Update: the vote described below failed. On May 31st, 159 MPs voted against the motion supporting the recommendations of the special committee on electoral reform, and just 146 MPs voted in favour of it.
On May 31st, members of parliament (MPs) will have one more chance to move forward on electoral reform. On Wednesday, MPs will vote on whether to accept the recommendations of the report from the House of Commons special committee on electoral reform. If that doesn't happen there is only one logical option for supporters of voter-right's.
The Special Committee on Electoral Reform wrote a 333 page report that "illustrates clear consensus among experts that our system should be more proportional, consensus among Canadians on the need for more government co-operation across party lines, and consensus among parties on a process for changing the system."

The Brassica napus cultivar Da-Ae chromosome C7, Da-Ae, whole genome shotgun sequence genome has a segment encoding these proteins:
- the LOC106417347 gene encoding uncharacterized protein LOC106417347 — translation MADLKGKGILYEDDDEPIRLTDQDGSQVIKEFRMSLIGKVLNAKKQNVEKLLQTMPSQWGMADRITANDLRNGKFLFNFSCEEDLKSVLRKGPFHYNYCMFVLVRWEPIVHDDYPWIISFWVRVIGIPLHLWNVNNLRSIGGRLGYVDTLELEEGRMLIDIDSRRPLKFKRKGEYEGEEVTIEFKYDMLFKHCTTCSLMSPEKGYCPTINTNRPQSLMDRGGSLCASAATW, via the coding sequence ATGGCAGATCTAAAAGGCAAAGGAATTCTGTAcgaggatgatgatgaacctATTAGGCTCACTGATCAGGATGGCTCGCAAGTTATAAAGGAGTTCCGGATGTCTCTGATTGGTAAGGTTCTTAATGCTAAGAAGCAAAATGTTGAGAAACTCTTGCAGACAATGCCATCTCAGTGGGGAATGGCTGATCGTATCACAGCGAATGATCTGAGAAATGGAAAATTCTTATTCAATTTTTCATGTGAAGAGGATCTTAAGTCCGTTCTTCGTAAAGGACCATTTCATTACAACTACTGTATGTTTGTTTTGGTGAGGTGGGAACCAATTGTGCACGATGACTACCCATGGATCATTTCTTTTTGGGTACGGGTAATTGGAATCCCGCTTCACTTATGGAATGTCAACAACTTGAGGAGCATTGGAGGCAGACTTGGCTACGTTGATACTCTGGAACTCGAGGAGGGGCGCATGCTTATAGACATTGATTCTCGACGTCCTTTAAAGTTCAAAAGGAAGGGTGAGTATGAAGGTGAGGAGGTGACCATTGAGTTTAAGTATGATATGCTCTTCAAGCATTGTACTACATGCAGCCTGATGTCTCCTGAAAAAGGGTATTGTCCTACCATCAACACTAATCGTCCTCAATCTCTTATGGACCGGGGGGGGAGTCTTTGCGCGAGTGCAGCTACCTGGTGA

However, in the Prime Minister's mandate letter to Minister of Democratic Institutions, Karina Gould, Justin Trudeau asked her to shelve the promise of replacing the first-past-the-post voting system.
It's possible, though unlikely, that a majority of MPs will vote in favour of the special committee's recommendations to continue pursuing reform, given that Trudeau has clearly expressed his preference to maintain the status quo. Once that happens, it could be years (or even decades), and several elections from now before the electoral reform is made possible through political channels.
The only alternative to waiting for electoral reform to happen through political means is to raise it as an issue through the court system, and work hard to ensure that the case is heard at the Supreme Court.
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